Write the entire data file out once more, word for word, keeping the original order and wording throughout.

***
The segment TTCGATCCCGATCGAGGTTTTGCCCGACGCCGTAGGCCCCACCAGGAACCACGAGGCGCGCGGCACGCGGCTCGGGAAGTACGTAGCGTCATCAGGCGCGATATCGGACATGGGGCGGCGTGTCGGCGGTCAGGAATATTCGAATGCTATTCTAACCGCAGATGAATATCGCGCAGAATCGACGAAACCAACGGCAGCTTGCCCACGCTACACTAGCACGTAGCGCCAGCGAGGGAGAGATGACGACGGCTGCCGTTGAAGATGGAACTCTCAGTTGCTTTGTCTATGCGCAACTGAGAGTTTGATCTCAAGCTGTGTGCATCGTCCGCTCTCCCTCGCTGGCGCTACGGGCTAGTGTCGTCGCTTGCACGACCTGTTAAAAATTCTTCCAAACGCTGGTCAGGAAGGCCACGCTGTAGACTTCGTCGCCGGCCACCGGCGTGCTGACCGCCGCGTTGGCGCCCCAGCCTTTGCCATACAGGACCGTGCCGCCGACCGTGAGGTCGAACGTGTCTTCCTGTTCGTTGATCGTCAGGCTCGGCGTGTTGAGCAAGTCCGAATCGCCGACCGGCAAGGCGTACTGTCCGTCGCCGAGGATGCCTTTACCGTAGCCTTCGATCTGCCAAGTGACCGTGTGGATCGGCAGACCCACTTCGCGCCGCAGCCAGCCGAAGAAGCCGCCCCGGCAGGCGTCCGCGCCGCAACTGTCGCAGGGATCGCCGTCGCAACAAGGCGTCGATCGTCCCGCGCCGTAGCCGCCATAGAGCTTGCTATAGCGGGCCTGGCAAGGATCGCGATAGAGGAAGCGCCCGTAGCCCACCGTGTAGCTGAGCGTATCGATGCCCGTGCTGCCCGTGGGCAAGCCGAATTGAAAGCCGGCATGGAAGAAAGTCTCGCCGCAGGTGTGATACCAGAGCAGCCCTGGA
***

The segment TTCGATCCCGATCGAGGTTTTGCCCGACGCCGTAGGCCCCACCAGGAACCACGAGGCGCGCGGCACGCGGCTCGGGAAGTACGTAGCGTCATCAGGCGCGATATCGGACATGGGGCGGCGTGTCGGCGGTCAGGAATATTCGAATGCTATTCTAACCGCAGATGAATATCGCGCAGAATCGACGAAACCAACGGCAGCTTGCCCACGCTACACTAGCACGTAGCGCCAGCGAGGGAGAGATGACGACGGCTGCCGTTGAAGATGGAACTCTCAGTTGCTTTGTCTATGCGCAACTGAGAGTTTGATCTCAAGCTGTGTGCATCGTCCGCTCTCCCTCGCTGGCGCTACGGGCTAGTGTCGTCGCTTGCACGACCTGTTAAAAATTCTTCCAAACGCTGGTCAGGAAGGCCACGCTGTAGACTTCGTCGCCGGCCACCGGCGTGCTGACCGCCGCGTTGGCGCCCCAGCCTTTGCCATACAGGACCGTGCCGCCGACCGTGAGGTCGAACGTGTCTTCCTGTTCGTTGATCGTCAGGCTCGGCGTGTTGAGCAAGTCCGAATCGCCGACCGGCAAGGCGTACTGTCCGTCGCCGAGGATGCCTTTACCGTAGCCTTCGATCTGCCAAGTGACCGTGTGGATCGGCAGACCCACTTCGCGCCGCAGCCAGCCGAAGAAGCCGCCCCGGCAGGCGTCCGCGCCGCAACTGTCGCAGGGATCGCCGTCGCAACAAGGCGTCGATCGTCCCGCGCCGTAGCCGCCATAGAGCTTGCTATAGCGGGCCTGGCAAGGATCGCGATAGAGGAAGCGCCCGTAGCCCACCGTGTAGCTGAGCGTATCGATGCCCGTGCTGCCCGTGGGCAAGCCGAATTGAAAGCCGGCATGGAAGAAAGTCTCGCCGCAGGTGTGATACCAGAGCAGCCCTGGA